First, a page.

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Clin Infect Dis. 2006 Sep 1;43 Suppl 2:S89-94.

Parenteral and inhaled colistin for treatment of ventilator-associated pneumonia.

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1
1Abdominal Organ Transplant Intensive Care Unit, University of Pittsburgh Medical Center, Pittsburgh, Pennsylvania 15261, USA. lindenpk@ccm.upmc.edu

Abstract

The spectrum of available therapeutic options has become drastically narrowed in recent years, particularly for nosocomial multidrug-resistant gram-negative pathogens. This therapeutic void has created a resurgence of interest in colistin. In 5 published series since 1999, clinical response rates for pneumonia due to Pseudomonas aeruginosa or Acinetobacter baumannii treated with intravenous colistin have ranged from 25% to 62%, despite high severity of illness at baseline. De novo nephrotoxicity was observed in 8%-36% of patients, despite close attention to both appropriate dosing and duration of treatment. Neurotoxicity, which was commonly described in the old colistin era, has been exceedingly rare in recent experience. Aerosolized therapy as an adjunct to systemic treatment appears promising, but the current published data are much too limited to allow determination of the incremental benefit of the addition of aerosolized treatment to systemic treatment. Colistin is a reasonably safe last-line therapeutic alternative for pneumonia due to multi- or panresistant P. aeruginosa or A. baumannii.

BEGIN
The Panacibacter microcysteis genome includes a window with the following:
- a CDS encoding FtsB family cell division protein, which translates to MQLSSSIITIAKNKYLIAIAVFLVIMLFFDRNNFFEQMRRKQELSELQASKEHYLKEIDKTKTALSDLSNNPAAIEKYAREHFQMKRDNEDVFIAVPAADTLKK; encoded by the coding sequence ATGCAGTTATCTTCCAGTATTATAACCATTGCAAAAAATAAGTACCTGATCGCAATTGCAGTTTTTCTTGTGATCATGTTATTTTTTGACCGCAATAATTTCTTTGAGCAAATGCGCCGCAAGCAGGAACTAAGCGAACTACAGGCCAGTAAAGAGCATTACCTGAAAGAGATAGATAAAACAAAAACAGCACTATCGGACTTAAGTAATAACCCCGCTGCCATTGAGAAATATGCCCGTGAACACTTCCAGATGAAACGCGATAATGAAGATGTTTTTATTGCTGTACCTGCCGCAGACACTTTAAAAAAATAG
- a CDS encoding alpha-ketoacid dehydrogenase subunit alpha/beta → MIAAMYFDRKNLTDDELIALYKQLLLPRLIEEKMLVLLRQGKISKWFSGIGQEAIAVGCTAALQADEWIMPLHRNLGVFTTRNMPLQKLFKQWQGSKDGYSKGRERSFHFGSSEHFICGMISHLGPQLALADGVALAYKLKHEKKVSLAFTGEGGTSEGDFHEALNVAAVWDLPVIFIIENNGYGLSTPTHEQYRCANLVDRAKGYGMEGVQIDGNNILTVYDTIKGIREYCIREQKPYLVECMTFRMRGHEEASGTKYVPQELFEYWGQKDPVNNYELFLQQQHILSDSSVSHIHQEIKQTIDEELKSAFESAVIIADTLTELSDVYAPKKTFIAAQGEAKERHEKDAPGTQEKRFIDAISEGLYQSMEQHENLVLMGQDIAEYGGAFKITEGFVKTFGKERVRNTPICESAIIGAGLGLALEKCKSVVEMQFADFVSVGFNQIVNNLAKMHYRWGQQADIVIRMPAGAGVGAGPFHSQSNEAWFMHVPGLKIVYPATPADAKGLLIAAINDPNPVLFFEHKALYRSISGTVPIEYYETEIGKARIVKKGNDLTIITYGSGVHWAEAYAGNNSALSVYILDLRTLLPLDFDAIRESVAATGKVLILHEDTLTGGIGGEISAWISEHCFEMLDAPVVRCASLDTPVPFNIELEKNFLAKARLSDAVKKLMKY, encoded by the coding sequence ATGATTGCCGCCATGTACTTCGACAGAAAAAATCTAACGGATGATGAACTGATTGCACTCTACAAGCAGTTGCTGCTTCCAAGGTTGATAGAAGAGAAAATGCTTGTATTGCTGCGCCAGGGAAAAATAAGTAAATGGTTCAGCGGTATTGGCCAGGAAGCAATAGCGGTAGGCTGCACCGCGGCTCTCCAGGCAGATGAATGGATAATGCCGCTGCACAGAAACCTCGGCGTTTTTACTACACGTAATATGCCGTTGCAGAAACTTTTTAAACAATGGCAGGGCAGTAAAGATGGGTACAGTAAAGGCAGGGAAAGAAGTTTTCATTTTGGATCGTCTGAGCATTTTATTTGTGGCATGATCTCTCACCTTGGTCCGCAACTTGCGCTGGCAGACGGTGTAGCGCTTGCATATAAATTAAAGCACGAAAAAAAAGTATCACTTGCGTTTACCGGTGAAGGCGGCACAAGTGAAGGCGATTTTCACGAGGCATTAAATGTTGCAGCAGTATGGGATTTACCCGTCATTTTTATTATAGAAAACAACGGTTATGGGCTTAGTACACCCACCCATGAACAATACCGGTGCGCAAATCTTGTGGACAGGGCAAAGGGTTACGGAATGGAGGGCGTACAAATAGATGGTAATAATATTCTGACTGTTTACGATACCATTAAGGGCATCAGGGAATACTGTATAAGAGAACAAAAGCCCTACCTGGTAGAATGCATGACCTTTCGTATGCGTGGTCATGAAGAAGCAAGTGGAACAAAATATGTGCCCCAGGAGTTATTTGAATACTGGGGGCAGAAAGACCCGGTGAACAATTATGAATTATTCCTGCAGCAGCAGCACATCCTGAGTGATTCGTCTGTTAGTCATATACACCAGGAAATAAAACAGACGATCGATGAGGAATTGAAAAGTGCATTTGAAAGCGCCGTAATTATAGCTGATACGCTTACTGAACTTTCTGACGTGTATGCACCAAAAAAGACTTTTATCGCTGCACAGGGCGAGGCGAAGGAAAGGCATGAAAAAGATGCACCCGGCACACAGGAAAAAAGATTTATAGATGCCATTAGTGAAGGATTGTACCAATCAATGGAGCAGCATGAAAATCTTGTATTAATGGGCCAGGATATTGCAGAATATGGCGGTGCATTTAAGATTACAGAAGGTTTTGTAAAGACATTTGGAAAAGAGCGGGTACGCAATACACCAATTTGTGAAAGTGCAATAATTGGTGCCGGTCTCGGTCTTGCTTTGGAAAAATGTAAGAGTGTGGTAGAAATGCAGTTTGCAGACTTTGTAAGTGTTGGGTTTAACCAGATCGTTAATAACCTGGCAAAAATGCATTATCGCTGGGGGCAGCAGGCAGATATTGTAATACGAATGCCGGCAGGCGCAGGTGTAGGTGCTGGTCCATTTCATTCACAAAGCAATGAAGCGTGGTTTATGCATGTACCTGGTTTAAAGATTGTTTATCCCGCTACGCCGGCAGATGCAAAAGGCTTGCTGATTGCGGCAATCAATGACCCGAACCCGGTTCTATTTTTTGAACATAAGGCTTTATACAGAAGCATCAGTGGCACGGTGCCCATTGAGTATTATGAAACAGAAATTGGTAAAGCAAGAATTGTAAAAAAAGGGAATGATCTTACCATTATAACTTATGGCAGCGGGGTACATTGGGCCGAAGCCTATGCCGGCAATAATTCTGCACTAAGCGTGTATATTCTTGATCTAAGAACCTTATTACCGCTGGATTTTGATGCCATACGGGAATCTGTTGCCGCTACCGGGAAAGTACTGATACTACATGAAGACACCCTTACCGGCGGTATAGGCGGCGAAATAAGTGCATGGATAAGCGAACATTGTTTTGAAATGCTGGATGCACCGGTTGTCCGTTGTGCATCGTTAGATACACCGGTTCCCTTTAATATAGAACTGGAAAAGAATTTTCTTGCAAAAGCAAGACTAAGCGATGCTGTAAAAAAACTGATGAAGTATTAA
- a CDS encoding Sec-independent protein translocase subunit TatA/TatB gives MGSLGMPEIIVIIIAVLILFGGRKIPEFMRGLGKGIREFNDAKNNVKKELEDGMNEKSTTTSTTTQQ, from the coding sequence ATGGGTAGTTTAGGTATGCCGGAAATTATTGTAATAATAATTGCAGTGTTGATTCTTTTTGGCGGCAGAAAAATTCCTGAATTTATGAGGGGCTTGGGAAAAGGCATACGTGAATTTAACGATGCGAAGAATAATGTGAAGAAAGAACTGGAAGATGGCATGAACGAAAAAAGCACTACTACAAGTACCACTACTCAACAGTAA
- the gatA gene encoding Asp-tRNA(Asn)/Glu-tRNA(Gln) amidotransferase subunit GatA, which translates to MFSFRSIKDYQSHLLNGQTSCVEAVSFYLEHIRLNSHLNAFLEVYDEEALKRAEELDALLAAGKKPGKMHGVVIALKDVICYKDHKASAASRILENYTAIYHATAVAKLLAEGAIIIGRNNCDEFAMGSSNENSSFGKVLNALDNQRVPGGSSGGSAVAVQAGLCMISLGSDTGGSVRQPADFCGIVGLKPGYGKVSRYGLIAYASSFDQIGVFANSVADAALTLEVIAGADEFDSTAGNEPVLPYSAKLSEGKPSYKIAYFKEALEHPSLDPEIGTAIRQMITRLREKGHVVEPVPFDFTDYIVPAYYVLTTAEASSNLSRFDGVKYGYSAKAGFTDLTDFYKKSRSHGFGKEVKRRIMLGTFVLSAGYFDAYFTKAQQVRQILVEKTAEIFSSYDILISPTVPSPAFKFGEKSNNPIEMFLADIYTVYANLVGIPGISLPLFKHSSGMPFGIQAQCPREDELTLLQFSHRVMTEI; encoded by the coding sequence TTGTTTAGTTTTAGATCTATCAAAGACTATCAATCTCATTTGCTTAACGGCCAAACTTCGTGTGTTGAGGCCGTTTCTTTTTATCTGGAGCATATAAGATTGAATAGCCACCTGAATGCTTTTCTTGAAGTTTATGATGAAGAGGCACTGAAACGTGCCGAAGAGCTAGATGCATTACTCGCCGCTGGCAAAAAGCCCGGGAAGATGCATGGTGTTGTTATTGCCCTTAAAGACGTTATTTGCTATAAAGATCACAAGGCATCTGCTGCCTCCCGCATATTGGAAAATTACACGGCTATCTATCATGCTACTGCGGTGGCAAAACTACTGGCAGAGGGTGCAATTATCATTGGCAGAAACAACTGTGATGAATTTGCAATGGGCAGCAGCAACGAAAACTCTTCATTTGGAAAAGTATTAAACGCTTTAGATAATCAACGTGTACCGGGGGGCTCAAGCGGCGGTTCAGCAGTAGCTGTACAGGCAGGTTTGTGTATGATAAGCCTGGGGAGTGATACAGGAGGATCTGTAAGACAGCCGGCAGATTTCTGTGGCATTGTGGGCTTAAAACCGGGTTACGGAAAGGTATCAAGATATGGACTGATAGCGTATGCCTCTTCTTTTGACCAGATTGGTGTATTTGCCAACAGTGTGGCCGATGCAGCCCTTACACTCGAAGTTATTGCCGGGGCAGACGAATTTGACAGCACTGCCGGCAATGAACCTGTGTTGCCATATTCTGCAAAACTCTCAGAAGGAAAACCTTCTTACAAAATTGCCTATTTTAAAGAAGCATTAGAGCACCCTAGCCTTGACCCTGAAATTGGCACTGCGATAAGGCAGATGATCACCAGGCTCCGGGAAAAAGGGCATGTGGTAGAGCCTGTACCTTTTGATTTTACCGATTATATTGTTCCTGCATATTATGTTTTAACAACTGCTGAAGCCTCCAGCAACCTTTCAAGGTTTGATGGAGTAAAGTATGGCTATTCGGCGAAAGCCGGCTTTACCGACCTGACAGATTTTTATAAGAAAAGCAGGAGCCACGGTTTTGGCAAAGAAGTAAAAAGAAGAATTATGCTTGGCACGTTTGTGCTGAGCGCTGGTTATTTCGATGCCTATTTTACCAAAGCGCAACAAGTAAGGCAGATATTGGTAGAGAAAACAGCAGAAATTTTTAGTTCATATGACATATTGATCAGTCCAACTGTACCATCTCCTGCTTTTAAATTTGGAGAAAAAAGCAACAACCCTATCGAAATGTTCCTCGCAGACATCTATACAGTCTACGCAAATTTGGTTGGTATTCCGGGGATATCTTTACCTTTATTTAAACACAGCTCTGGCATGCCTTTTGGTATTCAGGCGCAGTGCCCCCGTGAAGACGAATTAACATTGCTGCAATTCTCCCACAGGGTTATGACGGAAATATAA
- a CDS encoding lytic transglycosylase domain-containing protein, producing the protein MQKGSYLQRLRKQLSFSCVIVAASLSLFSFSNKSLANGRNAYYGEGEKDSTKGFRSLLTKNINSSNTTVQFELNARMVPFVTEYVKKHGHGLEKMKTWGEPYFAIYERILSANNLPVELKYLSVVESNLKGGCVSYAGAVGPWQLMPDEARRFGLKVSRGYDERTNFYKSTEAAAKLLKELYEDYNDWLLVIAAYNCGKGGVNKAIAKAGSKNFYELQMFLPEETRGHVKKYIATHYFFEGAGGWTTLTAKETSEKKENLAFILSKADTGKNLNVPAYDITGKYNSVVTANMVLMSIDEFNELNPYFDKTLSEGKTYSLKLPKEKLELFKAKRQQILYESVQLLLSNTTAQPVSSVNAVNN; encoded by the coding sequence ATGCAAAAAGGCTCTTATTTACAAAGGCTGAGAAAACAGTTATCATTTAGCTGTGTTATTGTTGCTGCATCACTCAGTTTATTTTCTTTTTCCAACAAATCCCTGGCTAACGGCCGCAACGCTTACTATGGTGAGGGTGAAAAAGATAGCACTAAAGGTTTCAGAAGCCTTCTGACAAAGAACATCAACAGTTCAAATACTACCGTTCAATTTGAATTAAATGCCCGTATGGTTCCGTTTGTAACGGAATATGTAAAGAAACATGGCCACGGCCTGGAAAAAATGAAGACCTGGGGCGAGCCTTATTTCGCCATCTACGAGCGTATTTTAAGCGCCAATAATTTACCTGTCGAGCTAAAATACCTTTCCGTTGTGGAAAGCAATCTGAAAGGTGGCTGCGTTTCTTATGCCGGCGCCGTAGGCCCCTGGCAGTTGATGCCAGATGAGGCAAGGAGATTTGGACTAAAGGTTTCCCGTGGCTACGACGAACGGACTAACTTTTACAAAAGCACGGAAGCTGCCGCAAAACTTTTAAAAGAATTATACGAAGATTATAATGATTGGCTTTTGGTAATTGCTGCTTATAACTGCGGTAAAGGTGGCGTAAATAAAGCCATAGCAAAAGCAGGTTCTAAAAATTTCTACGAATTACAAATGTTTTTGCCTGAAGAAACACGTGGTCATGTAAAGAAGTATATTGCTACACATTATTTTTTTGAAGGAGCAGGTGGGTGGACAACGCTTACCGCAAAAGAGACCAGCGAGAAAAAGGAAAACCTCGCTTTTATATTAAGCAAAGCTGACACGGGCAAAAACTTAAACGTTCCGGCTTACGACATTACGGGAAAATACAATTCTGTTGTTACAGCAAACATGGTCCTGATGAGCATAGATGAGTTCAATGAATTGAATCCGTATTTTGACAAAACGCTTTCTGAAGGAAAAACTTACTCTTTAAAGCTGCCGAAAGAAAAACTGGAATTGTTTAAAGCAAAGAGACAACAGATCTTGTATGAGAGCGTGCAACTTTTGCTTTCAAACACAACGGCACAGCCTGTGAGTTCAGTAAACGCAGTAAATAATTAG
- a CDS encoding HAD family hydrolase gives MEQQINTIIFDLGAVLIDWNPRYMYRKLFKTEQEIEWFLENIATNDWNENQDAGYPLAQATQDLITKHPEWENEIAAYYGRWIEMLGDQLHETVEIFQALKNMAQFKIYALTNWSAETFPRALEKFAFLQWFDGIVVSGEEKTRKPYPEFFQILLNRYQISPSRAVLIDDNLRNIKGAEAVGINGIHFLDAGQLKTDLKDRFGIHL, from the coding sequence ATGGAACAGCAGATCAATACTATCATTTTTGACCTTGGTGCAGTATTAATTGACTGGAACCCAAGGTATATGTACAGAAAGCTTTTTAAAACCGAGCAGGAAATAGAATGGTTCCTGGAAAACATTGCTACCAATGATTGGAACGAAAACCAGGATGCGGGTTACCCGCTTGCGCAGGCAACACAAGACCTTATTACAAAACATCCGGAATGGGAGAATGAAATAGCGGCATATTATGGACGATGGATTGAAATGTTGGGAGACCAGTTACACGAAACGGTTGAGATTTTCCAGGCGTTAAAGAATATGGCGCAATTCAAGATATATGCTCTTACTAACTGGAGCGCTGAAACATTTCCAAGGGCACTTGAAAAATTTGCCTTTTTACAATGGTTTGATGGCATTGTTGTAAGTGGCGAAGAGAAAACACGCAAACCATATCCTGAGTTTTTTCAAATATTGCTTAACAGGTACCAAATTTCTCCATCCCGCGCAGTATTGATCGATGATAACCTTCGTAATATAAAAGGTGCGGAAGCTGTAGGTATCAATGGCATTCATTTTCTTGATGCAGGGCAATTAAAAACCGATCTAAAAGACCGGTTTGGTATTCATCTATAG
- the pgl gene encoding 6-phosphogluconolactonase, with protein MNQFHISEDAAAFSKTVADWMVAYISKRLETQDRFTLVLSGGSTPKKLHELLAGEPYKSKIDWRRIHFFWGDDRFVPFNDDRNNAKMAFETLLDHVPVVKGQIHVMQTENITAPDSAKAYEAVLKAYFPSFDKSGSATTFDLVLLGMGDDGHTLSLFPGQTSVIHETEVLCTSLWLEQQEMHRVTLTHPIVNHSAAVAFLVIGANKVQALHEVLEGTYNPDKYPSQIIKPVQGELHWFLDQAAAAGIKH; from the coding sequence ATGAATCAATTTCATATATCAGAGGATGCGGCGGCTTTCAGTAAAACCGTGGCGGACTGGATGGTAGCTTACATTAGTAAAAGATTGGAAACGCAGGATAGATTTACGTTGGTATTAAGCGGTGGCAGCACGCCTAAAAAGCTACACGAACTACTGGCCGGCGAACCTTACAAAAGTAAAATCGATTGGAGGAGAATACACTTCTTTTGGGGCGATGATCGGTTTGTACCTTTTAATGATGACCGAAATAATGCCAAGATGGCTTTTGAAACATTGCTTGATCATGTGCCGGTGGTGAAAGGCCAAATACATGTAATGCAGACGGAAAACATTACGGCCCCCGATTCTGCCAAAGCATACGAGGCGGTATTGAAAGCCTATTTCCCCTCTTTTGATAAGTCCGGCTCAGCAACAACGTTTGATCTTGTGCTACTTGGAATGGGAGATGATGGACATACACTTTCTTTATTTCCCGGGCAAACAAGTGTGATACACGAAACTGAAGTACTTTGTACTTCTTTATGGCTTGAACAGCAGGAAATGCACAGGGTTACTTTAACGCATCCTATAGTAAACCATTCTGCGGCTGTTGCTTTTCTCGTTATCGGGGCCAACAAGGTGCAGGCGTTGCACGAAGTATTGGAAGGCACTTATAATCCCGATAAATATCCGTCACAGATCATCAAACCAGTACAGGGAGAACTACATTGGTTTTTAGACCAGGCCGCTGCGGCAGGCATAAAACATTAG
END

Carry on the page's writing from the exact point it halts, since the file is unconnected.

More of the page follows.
PMID:
16894521
DOI:
10.1086/504485
[Indexed for MEDLINE]

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